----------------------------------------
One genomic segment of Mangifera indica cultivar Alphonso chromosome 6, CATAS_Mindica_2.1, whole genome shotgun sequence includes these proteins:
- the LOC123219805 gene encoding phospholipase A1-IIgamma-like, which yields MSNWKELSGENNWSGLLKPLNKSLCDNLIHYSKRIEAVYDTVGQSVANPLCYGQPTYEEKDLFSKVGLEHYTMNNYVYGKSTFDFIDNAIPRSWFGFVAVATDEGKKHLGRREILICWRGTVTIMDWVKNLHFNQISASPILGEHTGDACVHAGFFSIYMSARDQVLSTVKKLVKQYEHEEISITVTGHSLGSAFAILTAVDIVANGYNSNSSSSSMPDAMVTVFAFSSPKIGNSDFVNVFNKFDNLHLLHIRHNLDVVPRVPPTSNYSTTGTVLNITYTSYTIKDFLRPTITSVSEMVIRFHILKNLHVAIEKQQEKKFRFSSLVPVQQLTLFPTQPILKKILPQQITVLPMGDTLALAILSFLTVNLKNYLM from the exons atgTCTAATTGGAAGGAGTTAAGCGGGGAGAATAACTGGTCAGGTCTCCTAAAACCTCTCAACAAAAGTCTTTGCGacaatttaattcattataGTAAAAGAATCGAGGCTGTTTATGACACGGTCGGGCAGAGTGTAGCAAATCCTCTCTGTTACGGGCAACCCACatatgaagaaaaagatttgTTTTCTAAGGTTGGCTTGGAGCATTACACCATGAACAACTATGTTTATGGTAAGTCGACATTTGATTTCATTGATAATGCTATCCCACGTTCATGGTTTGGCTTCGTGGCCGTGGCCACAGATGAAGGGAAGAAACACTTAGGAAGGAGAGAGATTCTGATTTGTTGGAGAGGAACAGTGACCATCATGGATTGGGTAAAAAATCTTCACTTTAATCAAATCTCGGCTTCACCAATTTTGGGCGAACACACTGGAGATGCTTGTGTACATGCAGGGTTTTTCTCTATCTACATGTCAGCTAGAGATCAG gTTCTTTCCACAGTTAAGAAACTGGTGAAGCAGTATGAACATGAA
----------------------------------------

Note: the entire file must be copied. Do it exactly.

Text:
One genomic segment of Mangifera indica cultivar Alphonso chromosome 6, CATAS_Mindica_2.1, whole genome shotgun sequence includes these proteins:
- the LOC123219805 gene encoding phospholipase A1-IIgamma-like, which yields MSNWKELSGENNWSGLLKPLNKSLCDNLIHYSKRIEAVYDTVGQSVANPLCYGQPTYEEKDLFSKVGLEHYTMNNYVYGKSTFDFIDNAIPRSWFGFVAVATDEGKKHLGRREILICWRGTVTIMDWVKNLHFNQISASPILGEHTGDACVHAGFFSIYMSARDQVLSTVKKLVKQYEHEEISITVTGHSLGSAFAILTAVDIVANGYNSNSSSSSMPDAMVTVFAFSSPKIGNSDFVNVFNKFDNLHLLHIRHNLDVVPRVPPTSNYSTTGTVLNITYTSYTIKDFLRPTITSVSEMVIRFHILKNLHVAIEKQQEKKFRFSSLVPVQQLTLFPTQPILKKILPQQITVLPMGDTLALAILSFLTVNLKNYLM from the exons atgTCTAATTGGAAGGAGTTAAGCGGGGAGAATAACTGGTCAGGTCTCCTAAAACCTCTCAACAAAAGTCTTTGCGacaatttaattcattataGTAAAAGAATCGAGGCTGTTTATGACACGGTCGGGCAGAGTGTAGCAAATCCTCTCTGTTACGGGCAACCCACatatgaagaaaaagatttgTTTTCTAAGGTTGGCTTGGAGCATTACACCATGAACAACTATGTTTATGGTAAGTCGACATTTGATTTCATTGATAATGCTATCCCACGTTCATGGTTTGGCTTCGTGGCCGTGGCCACAGATGAAGGGAAGAAACACTTAGGAAGGAGAGAGATTCTGATTTGTTGGAGAGGAACAGTGACCATCATGGATTGGGTAAAAAATCTTCACTTTAATCAAATCTCGGCTTCACCAATTTTGGGCGAACACACTGGAGATGCTTGTGTACATGCAGGGTTTTTCTCTATCTACATGTCAGCTAGAGATCAG gTTCTTTCCACAGTTAAGAAACTGGTGAAGCAGTATGAACATGAA